Jordan - overrated in college

In 1998, I saw ESPN’s website had a profile of great performances in the NCAA tournament. They had players like Bill Bradley (Who scored a record 56 points in a Final Four game), Bill Walton (21 of 22 shooting the NCAA Championship), Danny Manning (36 points, 19 rebounds in the 1988 championship), and such. Listed in these great performances was Michael Jordan in 1982. What was Jordan’s amazing performance? Well, he had a whopping 16 points. Wow. He hit the shot that put North Carolina ahead with 15 seconds left. Buzzer beater? Nope.

Who was the star of the 1982 tournament? James Worthy was. He was the first-team All-American. Jordan wasn’t even all-conference. Worthy led the team in scoring for the season, the tournament, and even the championship game (28 points). Worthy was also the tournament MVP, and the East Region's Most Outstanding Player. After Jordan’s shot, Worthy stole the ball from Georgetown's Fred Brown to seal the victory. Where was Worthy on ESPN’s site? He was nowhere to be found. Instead Jordan makes it for one shot. Where was Keith Smart? Where was Scottie Thurman? They were also one-shot wonders.

This was yet ANOTHER example of how the media hypes Jordan to no end. In every way possible, Worthy led that team to the title, yet the history revisionists have tried to credit it to Jordan.

Well, since Jordan supposedly "led" Carolina to the title, how did he do for his remaining two seasons, without Worthy?  Let’s look. In 1981, the year before Jordan supposedly led Carolina to the title, Sam Perkins, Al Wood and James Worthy led the Tar Heels to the National Championship game, where they lost to Isiah Thomas and the Indiana Hoosiers. That means they played in two consecutive championship games.  Surely Jordan would "will his team to victory" and carry on this streak of championship game appearances, right? Wrong.

In 1982, after winning the title, James Worthy left for the NBA. Jordan would go on to win The Sporting News’ College Player of the Year during the next two seasons. His teams were very talented, as they boasted such players as Sam Perkins (#4 pick in the 1984 draft…right behind Jordan), Brad Daugherty (#1 in the 1986 draft) and Kenny Smith (#6 in the 1987 draft).  The players were there and Jordan was there with his mythical "will to win".  How many more championships did Carolina win during Jordan's career?  None.  How many final four appearances?  None.  Jordan choked, and when I say choke, I mean his teams failed to live up to their seed.  Despite having a #1 and a #2 seed, Jordan's teams were defeated in the sweet 16 and the Elite Eight.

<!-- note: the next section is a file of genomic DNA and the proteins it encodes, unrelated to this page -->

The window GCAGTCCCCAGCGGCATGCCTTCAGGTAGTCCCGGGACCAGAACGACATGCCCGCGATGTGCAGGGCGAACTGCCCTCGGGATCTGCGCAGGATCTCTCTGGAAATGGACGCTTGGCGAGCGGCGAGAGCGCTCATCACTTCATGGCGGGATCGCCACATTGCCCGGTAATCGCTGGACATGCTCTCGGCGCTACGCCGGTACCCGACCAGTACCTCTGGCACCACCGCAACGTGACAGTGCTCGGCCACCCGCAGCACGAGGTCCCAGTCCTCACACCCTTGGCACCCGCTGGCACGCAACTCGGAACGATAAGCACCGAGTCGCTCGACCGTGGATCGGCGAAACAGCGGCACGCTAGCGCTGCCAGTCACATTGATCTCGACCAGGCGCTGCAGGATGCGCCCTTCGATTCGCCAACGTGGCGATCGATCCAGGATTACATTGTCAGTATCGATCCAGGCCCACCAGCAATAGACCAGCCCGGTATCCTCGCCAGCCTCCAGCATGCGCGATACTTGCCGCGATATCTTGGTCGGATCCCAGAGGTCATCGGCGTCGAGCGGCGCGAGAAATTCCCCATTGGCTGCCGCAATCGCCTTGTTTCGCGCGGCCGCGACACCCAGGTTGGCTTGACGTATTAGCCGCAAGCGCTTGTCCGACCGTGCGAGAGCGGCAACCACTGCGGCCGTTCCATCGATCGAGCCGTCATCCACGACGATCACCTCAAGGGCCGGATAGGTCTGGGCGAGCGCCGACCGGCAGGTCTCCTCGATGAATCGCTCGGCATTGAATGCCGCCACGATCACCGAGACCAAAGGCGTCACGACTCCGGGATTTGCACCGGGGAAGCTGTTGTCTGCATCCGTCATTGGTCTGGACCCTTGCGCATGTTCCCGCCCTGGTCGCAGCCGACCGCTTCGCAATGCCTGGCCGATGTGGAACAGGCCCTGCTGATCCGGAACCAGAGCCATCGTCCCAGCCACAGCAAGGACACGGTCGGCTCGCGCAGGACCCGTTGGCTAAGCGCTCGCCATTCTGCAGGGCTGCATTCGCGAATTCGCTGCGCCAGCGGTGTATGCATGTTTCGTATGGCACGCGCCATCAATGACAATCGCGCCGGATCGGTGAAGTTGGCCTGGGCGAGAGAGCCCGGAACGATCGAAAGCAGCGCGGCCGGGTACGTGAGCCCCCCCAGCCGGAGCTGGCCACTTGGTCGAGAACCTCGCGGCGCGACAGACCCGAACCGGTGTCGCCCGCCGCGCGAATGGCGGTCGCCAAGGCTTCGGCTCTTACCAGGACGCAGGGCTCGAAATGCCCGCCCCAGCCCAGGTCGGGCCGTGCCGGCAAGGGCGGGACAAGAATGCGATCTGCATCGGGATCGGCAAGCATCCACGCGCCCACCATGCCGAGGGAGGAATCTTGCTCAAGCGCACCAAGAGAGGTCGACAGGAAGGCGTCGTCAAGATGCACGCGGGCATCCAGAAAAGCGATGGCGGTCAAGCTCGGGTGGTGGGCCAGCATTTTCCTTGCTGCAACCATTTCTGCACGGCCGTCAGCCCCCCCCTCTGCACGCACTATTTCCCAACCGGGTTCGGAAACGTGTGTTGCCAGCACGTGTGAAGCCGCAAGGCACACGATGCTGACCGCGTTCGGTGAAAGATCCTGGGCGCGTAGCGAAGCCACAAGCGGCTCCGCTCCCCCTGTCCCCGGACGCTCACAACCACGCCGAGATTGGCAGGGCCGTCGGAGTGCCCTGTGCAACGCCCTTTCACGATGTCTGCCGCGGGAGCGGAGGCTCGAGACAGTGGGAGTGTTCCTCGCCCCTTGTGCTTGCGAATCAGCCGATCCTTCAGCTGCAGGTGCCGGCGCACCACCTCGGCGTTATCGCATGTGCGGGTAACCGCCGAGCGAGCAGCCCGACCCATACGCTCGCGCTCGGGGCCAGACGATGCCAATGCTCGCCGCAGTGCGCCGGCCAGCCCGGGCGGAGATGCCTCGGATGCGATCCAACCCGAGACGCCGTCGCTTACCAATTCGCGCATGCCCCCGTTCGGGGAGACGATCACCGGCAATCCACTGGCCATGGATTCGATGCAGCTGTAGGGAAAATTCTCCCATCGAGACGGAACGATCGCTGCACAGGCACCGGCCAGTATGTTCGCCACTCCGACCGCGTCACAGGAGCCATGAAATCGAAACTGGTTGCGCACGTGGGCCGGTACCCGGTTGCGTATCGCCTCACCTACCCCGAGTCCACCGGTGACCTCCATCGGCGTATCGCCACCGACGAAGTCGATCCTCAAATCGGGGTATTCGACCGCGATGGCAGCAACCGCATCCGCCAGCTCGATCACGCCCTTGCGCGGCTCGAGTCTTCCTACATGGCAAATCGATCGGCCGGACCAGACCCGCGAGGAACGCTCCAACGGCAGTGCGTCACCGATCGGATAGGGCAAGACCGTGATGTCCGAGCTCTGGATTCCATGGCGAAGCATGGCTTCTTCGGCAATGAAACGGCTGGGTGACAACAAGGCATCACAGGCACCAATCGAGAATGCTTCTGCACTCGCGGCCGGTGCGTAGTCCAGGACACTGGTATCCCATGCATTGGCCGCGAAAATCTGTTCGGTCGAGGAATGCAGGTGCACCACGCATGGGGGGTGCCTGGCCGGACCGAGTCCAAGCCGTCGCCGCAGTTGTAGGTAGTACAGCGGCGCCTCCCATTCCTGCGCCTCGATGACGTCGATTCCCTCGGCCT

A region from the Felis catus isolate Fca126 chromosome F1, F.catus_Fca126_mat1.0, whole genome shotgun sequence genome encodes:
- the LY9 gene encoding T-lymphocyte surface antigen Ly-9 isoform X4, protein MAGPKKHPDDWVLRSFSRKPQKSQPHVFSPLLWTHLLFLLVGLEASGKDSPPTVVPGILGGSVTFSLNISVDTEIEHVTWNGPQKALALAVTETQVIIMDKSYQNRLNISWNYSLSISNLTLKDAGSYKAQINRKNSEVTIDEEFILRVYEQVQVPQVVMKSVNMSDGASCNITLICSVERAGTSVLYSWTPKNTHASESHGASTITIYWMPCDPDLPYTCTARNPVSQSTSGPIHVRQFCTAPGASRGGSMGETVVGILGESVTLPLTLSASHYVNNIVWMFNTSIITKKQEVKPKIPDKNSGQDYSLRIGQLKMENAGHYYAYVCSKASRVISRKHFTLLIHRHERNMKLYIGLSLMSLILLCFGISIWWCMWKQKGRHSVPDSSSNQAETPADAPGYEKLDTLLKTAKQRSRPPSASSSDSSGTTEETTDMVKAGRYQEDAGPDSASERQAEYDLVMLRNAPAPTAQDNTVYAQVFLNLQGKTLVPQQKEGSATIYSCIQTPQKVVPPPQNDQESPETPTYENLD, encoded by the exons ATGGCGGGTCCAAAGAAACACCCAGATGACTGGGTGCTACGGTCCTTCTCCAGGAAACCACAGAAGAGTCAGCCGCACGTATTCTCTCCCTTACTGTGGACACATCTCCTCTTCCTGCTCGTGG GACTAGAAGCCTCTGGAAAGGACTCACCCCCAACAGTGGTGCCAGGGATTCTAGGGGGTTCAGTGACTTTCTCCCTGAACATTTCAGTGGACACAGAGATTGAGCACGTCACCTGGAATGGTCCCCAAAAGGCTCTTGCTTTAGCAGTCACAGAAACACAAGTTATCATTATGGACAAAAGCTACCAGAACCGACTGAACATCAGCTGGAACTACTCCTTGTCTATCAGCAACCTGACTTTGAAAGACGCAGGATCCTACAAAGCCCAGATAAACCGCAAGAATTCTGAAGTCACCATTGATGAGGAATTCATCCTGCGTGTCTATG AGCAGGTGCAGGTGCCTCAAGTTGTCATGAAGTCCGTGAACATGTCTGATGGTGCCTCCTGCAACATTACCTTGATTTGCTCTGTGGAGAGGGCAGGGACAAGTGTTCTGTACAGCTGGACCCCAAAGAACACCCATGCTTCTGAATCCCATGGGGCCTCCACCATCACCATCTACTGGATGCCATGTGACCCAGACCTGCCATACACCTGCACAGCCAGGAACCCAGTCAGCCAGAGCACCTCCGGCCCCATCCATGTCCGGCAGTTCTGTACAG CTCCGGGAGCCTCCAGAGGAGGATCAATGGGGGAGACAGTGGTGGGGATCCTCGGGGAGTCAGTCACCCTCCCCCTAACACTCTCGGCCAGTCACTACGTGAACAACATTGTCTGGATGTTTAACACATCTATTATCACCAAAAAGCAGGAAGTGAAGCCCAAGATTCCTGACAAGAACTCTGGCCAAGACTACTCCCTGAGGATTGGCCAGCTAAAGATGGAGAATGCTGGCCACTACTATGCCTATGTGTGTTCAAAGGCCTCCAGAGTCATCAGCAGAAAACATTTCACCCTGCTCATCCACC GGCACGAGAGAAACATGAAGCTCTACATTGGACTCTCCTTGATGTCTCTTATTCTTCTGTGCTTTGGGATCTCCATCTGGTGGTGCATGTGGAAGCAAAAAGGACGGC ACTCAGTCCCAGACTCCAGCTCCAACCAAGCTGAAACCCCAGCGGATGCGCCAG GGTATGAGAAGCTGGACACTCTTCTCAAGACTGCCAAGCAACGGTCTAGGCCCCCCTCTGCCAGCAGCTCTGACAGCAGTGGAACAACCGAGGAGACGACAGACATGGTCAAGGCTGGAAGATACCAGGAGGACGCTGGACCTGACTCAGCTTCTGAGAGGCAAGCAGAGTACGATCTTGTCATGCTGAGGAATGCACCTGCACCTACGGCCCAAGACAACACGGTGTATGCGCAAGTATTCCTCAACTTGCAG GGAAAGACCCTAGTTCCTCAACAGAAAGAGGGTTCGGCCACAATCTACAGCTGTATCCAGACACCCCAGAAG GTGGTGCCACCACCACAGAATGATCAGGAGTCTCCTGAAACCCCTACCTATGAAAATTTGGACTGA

Some would argue that the NCAA tournament is upset-prone, but do upsets really apply to a talented team starring Michael Jordan?  Jordan simply "refuses to lose".  He "wills his team to victory" and all of the other hyped-up slogans the media attribute to Jordan.  Where was it?  Jordan left it in his other suit, I guess.  Wilt Chamberlain was called a "loser" for losing to an undefeated team in the finals in triple-overtime, yet Jordan couldn't even lead a team to the Finals, let alone the Final Four -- and he's supposed to be the "best ever?"  I think not.  Funny how short Jordan comes up when you level the playing field and use the same standards to measure him that are used to measure everybody else.

Did Jordan have a great college career? Yes. Was he a winner? No. Did he have one of the all-time great NCAA tournament performances? Not even close!  Is he one of the all-time great college players? No. Sports Illustrated wisely left Jordan off of their all-time college team. But then again, SI and Jordan haven’t been on speaking terms since 1995—so that makes them a little more truthful in their reporting.

This is just one of the many examples of how the media hype is exposed as a farce when the examined by the light of truth.  Jordan was a good college player over-hyped by the revisionist media.  He was an elite NBA player, falsely placed above all others by the same stupid media.